And last, we come to Upper Eskdale.
The tourists have all gone away, trailing back towards the coast down the long lanes of the valley, or toughing it out on the steep hairpins to Hard Knott. The walkers are left alone to approach the still-distant head of Eskdale.
Like the valley itself, Upper Eskdale goes through three contrasting phases. First is the low-level, steady march from Brotherilkeld (locally pronounced Butterilket) at the foot of Hard Knott, to Throstlegarth, at the foot of Lingcove Beck falls. At first the valley is wide and green: a new path, diverting walkers away from Brotherilkeld itself, follows the river. But the bluffs on its far side soon close in, the walls grow narrower, the path hugs the river because there is nowhere else for it to go, and the bridge is reached at the point where the only way now is up.
But not straight on: Lingcove Beck tumbles from its hidden valley, but the Esk disappears to the left, unseen, impossible to follow in its Gorge. The way onwards crosses the bridge and starts up a steep, narrow trod, levelling out precariously above the impassable Esk Gorge, leading into a wilderland of meandering, mossy land. The wall of the Scafell Massif rises imposingly, the route turning towards Scafell Pike and Ill Crag, the very scene shown in the first of this series of photos and accounts.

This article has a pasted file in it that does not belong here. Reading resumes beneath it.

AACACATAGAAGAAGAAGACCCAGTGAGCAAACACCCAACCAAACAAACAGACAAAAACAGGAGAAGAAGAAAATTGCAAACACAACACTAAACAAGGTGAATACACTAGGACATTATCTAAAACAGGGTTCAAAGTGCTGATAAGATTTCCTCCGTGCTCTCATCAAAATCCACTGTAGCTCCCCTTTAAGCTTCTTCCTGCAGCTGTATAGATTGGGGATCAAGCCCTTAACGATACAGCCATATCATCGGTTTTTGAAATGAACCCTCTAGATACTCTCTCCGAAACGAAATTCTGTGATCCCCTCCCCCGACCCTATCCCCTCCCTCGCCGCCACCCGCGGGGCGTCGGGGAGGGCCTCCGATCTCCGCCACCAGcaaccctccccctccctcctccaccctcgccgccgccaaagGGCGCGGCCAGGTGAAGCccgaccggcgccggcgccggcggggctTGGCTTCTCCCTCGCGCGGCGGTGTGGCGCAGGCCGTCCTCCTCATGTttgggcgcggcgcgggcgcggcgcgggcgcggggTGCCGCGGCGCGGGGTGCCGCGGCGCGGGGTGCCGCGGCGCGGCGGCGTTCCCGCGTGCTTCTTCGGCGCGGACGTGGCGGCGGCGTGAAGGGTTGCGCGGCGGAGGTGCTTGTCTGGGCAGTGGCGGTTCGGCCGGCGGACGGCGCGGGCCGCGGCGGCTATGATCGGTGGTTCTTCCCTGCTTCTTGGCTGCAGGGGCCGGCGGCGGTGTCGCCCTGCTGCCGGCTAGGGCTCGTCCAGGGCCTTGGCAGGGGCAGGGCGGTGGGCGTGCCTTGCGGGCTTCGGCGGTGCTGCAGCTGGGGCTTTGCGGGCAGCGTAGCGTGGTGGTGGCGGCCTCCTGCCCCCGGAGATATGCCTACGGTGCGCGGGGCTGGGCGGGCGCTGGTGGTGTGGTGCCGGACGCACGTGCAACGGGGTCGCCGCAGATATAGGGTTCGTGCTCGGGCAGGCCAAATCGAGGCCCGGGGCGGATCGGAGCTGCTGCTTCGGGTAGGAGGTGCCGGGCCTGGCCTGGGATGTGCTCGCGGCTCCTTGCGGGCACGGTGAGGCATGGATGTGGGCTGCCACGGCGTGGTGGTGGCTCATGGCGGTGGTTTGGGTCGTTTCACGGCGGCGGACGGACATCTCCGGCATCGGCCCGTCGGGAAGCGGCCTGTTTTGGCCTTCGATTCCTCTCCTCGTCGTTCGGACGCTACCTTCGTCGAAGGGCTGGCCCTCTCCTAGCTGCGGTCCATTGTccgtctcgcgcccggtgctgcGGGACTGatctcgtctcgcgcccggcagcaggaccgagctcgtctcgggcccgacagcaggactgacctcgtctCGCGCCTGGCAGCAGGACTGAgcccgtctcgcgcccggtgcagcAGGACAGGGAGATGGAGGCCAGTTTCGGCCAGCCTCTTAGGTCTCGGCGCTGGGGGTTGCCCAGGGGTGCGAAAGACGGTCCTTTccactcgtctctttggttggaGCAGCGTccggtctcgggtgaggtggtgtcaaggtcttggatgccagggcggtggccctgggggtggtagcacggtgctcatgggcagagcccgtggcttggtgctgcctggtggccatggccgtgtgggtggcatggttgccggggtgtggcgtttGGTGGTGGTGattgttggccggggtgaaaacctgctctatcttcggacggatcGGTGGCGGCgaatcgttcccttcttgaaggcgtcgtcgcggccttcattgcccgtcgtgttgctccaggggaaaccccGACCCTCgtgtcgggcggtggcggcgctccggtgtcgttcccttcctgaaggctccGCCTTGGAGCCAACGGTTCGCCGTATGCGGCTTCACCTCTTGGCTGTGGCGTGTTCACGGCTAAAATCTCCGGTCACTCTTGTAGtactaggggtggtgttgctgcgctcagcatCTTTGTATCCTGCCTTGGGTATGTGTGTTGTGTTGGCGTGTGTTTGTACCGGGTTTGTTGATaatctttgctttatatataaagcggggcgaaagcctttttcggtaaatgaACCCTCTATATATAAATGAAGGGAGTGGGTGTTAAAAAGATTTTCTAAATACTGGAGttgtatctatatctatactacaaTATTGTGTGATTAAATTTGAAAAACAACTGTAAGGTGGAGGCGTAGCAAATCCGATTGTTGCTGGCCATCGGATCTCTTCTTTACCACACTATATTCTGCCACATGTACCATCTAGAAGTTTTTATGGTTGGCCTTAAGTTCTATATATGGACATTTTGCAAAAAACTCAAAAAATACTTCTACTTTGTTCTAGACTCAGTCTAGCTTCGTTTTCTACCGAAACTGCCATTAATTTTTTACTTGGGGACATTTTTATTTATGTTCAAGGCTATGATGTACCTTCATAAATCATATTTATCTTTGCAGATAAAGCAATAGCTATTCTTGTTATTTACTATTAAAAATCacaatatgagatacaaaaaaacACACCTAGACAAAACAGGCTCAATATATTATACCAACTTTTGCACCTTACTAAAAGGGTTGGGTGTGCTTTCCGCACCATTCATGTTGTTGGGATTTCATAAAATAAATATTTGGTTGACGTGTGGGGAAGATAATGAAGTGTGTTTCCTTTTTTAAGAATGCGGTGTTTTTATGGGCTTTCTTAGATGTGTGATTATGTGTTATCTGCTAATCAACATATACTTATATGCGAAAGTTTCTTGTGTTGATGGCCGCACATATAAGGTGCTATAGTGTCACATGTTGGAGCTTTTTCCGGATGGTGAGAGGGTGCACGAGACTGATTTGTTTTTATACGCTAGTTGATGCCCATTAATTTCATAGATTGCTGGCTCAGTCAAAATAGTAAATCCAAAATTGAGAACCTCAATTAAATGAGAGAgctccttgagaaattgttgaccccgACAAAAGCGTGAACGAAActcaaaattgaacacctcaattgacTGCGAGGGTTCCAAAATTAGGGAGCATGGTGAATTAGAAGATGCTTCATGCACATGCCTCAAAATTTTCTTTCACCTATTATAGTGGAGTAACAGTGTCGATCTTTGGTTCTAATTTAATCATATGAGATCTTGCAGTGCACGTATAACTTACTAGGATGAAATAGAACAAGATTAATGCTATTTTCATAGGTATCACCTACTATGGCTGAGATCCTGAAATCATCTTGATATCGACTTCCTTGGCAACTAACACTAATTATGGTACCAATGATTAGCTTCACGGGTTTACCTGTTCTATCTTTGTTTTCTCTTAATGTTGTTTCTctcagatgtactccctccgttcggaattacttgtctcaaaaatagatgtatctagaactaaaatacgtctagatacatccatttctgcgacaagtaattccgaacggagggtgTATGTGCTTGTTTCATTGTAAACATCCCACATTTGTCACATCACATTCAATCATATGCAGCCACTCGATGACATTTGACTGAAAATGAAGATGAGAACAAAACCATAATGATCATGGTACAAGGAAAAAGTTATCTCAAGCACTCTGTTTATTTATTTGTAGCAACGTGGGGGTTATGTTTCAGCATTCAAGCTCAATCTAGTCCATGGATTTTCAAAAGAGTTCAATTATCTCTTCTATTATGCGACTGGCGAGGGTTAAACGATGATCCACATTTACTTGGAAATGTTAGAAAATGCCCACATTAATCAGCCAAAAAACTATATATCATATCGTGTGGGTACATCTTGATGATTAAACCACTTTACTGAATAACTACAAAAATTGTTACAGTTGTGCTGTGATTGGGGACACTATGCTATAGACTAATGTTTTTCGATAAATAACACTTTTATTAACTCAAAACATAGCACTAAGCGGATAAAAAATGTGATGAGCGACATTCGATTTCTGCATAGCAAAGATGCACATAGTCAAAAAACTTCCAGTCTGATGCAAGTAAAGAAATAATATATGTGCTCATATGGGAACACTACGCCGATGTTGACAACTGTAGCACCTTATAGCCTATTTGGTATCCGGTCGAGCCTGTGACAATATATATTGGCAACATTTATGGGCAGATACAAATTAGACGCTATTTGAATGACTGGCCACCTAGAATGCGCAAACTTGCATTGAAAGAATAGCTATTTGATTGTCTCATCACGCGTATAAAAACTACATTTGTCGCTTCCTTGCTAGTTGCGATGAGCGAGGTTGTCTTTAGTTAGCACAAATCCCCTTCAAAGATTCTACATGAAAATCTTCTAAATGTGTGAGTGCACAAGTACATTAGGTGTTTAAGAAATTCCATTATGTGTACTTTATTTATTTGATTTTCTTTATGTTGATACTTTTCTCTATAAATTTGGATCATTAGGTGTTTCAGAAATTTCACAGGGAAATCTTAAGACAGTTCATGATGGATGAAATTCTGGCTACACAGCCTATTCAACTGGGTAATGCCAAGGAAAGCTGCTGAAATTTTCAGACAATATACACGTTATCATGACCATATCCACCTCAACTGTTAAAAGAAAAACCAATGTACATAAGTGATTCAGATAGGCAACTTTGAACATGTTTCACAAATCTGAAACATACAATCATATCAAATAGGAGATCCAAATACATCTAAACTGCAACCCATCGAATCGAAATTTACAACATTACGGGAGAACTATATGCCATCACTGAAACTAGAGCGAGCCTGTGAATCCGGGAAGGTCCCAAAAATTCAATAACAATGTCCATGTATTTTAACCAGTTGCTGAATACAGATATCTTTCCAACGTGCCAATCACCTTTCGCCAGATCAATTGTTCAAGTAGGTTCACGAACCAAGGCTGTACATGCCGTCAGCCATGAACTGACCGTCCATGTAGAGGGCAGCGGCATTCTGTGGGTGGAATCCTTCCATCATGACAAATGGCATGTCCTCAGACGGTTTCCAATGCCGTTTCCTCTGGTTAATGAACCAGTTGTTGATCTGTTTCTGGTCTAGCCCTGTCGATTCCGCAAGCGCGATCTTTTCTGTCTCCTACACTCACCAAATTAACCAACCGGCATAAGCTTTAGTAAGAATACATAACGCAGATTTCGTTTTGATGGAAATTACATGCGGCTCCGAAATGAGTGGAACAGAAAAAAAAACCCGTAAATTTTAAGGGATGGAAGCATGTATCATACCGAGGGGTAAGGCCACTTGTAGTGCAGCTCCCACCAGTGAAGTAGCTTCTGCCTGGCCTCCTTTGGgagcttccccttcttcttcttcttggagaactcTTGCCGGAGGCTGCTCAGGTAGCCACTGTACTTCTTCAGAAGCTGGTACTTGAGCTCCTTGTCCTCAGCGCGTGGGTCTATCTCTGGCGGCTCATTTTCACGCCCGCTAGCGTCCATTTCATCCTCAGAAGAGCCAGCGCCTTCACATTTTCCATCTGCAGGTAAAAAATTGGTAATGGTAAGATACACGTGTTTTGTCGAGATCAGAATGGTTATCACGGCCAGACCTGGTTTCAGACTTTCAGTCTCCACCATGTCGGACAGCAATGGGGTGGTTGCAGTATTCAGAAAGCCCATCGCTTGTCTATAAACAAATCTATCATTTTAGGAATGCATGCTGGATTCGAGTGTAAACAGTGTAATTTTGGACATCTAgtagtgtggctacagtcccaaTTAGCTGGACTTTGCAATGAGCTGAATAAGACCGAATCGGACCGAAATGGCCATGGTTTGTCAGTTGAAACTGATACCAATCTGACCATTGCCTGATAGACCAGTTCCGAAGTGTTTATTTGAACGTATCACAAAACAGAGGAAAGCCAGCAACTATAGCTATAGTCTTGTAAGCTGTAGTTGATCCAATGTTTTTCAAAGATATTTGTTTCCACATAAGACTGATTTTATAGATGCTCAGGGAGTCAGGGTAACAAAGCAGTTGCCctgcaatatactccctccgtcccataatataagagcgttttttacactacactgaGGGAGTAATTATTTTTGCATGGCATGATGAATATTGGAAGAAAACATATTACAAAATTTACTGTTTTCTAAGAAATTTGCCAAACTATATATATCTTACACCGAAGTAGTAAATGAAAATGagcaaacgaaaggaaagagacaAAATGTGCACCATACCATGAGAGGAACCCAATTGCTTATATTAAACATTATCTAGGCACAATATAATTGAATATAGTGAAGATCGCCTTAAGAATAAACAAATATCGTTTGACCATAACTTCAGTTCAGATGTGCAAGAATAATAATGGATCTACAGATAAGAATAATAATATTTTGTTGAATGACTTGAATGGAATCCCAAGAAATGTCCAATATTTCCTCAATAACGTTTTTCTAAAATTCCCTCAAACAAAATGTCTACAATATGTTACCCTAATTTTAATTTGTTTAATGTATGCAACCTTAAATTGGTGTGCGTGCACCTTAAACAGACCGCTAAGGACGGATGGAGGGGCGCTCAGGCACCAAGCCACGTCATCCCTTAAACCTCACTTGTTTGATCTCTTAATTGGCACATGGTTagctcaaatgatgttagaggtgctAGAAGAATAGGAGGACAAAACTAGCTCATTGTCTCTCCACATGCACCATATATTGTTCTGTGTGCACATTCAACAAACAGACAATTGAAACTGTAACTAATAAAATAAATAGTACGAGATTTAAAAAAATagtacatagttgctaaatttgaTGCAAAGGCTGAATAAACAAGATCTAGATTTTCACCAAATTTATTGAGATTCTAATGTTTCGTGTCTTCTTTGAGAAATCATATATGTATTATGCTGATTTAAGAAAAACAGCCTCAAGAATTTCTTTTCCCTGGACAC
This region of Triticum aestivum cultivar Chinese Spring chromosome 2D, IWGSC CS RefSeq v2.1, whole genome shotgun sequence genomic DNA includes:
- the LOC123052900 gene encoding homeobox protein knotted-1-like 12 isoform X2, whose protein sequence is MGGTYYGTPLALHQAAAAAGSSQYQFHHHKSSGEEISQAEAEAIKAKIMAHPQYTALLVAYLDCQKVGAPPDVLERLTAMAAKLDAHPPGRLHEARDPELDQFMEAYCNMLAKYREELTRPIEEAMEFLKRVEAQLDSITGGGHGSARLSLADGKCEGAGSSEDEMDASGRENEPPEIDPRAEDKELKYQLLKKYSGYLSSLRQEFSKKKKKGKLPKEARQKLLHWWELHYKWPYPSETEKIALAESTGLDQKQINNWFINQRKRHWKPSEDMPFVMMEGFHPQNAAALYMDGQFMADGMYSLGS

And then the path emerges into the vastness of the uppermost part of Eskdale, the scene in this photo. The river, already immense, so high in the hills, loops lazily between wide banks. It seems impossible that so big and flat a space can be found this high, among the surrounding immensities. Everything is dwarfed: there could be a thousand people strewn about this place and each would see themselves as alone, removed from all the others.
Beyond, Eskdale tapers upwards, between walls growing nearer and more forbidding. Somewhere above are the first traces of the River Esk, somewhere beyond the path expires on the final climb to Esk Hause.
To my shame, I’ve never been that way. Few people do. The highest foot Pass in the Lakes is one of the least frequented. Few come this way to cross to Borrowdale. They come for the mountains, for the Pike, and the miles are long enough and hard enough to reach the highest land without walking all the way to Esk Hause and following a difficult and stony ridge back.
But all of us should visit the Upper Esk at least once in our lives. The beauty of the fells and mountains of Lakeland is that they are human sized: unlike the Scottish highlands or the Cambrian Mountains, they don’t overbear, they don’t overwhelm.
Except in this one place, far from the world, in more senses than one, where we look up at grandeur.
Eskdale is, after all, the purest valley.